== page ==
Well, I wouldn’t have undertaken to write the play if I didn’t find some kind of community in the first place, you know? A conceptual one, a premise. But actually, in most cases, the premise isn’t musical: Beethoven/Coldplay, it’s a shared universality. Tchaikovsky/Drake, it’s a shared sentimentality.
But I was pretty sure that musically this was going to work because rap, unlike alternative rock, can be deconstructed more thoroughly because of the way rap is layered over rhythm and samples. That means you can more easily recontextualize it.
All you need is music that has the same bpm and you can [match it with] a rap verse. We all know this from going to clubs and listening to DJs. But this piece went through several phases. The first version of the piece was pretty much just Drake rapping over Tchaikovsky’s original score. Then I would also use Drake’s melodies, and I would change and rewrite the melodies to accommodate Tchaikovsky’s harmonies.
But really we were listening to a Tchaikovsky symphony with either Drake raps or Drake melodies over the top. And that was all there was. I didn’t think it worked because it was too much. It was sensory overload. So in the second version of the piece, I created these interlude moments where we could go into this hybrid sound world and focus on one or the other, which worked much better. Now it is the new version that I really think gives us the dose we want of Tchaikovsky, of Drake and of the hybrid. I think it’s a perfect marriage now.
I want to hone in on one thing you’ve been vocal about, which is using these fusion works as an entry point for younger audiences to become interested in the classical masterpieces. In the success of that, how do you envision them emerging and participating in what classical music culture is? What is the world of classical music you want them to contribute to?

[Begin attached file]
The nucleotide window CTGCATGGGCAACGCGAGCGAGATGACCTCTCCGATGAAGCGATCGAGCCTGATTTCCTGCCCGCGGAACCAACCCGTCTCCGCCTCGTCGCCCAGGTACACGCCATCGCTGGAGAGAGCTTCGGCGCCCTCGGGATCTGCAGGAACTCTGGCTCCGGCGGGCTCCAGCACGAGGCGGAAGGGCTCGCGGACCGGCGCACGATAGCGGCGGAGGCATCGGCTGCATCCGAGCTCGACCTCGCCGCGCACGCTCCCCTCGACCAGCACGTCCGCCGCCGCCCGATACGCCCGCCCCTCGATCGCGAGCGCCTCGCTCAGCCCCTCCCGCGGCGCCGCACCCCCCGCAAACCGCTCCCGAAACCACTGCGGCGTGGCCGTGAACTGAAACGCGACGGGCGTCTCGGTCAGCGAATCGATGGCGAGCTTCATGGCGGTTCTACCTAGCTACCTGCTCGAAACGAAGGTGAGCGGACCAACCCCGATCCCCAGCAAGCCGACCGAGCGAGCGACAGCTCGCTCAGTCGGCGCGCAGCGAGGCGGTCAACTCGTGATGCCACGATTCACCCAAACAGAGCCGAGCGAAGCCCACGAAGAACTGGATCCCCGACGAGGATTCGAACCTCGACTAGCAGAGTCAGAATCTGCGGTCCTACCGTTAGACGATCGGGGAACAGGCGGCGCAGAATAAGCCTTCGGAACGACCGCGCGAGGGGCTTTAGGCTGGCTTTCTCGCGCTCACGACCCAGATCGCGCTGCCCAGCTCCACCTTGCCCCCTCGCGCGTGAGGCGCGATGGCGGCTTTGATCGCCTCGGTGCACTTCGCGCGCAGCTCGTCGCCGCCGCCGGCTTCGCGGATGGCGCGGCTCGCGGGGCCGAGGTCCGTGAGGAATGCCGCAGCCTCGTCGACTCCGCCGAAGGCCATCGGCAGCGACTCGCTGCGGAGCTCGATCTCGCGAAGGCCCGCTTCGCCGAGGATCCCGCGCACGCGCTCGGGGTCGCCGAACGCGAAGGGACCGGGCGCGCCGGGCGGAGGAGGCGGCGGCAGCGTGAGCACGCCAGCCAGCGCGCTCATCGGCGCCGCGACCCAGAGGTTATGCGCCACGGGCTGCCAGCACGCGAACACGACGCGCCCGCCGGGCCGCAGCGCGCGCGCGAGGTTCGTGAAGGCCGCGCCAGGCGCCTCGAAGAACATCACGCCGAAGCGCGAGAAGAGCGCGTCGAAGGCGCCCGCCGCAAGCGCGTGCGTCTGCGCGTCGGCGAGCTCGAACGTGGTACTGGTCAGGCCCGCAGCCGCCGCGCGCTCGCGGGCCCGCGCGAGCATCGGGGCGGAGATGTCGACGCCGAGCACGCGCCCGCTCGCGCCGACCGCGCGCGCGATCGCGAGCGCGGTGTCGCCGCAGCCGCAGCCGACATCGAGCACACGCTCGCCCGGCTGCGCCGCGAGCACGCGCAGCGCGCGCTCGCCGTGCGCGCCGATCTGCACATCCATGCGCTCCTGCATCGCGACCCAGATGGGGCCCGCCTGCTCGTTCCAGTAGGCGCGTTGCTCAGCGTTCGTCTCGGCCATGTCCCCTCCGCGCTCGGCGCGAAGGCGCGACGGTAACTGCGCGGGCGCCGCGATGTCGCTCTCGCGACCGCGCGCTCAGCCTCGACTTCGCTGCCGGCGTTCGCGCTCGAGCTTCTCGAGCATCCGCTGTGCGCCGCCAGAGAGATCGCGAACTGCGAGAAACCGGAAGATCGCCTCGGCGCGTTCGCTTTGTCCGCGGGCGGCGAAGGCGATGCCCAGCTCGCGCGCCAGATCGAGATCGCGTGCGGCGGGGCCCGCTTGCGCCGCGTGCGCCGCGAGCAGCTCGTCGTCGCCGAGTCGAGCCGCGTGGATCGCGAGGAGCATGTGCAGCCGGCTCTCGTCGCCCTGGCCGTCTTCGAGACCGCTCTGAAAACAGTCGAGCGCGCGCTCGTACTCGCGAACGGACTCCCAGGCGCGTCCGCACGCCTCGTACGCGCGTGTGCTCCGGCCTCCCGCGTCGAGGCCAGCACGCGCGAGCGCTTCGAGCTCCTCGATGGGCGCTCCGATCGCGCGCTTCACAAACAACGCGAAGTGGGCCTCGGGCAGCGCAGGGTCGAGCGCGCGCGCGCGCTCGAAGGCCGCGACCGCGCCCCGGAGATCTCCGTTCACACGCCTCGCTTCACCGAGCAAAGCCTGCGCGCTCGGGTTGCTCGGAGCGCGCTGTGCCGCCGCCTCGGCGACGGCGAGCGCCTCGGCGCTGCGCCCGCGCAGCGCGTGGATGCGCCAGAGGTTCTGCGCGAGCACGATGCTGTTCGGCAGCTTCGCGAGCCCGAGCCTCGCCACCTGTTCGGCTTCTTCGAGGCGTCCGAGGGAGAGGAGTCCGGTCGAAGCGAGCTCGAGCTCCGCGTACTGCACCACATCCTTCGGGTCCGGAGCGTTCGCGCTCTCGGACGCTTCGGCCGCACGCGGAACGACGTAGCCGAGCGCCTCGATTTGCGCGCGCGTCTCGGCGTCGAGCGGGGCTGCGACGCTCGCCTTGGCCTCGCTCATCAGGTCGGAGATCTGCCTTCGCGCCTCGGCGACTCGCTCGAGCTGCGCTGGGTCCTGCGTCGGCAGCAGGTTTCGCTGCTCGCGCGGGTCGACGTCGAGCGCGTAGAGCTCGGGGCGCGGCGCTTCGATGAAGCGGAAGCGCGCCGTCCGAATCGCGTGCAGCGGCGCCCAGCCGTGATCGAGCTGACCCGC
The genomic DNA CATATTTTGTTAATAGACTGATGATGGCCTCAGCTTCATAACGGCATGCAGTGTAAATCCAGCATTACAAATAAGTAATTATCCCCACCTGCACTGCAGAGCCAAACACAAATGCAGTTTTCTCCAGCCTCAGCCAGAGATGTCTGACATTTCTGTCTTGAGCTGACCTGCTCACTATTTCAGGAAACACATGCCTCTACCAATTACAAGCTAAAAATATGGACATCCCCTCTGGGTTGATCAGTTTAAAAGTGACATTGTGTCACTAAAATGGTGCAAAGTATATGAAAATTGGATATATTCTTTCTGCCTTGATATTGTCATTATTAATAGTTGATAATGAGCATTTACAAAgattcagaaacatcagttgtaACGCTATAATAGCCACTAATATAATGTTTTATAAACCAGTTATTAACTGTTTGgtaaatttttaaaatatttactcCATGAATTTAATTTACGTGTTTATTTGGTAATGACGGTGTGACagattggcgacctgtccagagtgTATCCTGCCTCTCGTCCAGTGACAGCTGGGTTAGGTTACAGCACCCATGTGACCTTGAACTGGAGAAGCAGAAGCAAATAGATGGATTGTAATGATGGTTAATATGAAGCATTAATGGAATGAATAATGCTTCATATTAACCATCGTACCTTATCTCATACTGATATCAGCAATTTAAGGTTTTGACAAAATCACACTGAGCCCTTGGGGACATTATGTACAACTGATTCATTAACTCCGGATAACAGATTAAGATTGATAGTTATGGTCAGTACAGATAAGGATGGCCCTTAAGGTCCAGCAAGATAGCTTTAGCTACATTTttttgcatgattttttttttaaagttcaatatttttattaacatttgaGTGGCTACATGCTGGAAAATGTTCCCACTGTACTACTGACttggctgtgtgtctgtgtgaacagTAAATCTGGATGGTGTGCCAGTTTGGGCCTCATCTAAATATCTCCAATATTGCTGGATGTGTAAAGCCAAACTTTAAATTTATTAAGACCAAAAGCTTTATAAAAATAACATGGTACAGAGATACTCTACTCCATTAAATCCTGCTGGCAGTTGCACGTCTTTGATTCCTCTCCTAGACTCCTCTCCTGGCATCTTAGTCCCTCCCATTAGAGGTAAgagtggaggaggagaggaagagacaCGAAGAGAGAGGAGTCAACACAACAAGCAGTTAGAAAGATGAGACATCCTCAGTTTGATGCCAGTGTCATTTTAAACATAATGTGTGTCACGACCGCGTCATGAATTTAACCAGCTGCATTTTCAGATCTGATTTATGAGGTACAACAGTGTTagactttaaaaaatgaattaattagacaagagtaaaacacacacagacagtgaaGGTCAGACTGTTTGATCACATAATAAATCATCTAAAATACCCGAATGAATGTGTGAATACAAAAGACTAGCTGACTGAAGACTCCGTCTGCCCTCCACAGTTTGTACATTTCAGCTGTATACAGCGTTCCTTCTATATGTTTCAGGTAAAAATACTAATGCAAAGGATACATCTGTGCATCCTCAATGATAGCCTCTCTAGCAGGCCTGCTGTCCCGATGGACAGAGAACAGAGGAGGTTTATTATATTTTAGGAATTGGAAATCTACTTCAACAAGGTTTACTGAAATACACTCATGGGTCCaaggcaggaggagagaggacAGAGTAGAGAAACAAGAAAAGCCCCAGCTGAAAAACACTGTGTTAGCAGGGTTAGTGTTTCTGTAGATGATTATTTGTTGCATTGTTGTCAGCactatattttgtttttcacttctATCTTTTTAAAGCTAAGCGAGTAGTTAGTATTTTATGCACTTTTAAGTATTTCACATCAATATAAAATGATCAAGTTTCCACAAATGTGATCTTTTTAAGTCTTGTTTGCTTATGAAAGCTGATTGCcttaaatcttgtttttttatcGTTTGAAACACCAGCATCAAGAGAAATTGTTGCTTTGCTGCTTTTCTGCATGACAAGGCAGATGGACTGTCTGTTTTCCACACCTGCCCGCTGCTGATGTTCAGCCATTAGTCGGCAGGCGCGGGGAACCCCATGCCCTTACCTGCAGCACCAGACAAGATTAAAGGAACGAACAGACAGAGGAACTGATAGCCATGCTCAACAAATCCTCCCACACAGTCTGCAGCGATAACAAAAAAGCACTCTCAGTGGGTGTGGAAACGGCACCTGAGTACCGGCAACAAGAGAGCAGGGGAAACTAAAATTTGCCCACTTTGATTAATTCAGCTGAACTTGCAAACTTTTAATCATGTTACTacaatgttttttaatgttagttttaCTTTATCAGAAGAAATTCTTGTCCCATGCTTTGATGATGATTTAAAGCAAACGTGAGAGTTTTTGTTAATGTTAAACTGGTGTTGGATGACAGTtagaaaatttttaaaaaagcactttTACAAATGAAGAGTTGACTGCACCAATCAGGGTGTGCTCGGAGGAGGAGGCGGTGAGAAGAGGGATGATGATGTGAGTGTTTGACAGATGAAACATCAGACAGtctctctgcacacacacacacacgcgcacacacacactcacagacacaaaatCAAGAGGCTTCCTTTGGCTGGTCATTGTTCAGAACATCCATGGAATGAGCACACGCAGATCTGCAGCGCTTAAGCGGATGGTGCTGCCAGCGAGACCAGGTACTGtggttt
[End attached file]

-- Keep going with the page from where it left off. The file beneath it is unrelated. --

I believe the success of these fusion productions could represent a decisive turning point for the classical music industry. This means that this classical repertoire appeals to a younger generation. Gen Z and millennials are fascinated by classical music, the mastery required to play these instruments, the depth of the repertoire, the beauty of the music, the value of the messages.
I think the fact is that the culture needs to change and evolve to accommodate this new generation. If we want industry-wide success for this genre and for this art form, I think we need to consider that the culture around it and the experiences, the rituals need to evolve to accommodate the new types of listeners we have. I think this is starting to show a little bit, and if these works open up that conversation – and it may take another 30 years – that will be very satisfying to me.
Among the event’s 80-piece orchestra, featuring Hackman on piano, are local Dallas vocalists India Carney, Malia Civetz and Mario José, rapper and emcee Jecorey Arthur, Braylon Lacy on bass and TaRon Lockett on drums. The Music of Tchaikovsky x Drake composed by Steve Hackman benefits the Kim Notelmy: Young Musicians Program, an after-school organization that provides arts access to underrepresented communities, and takes place on Saturday, March 4 at 6:30 PM at the Morton H. Meyerson Symphony Center.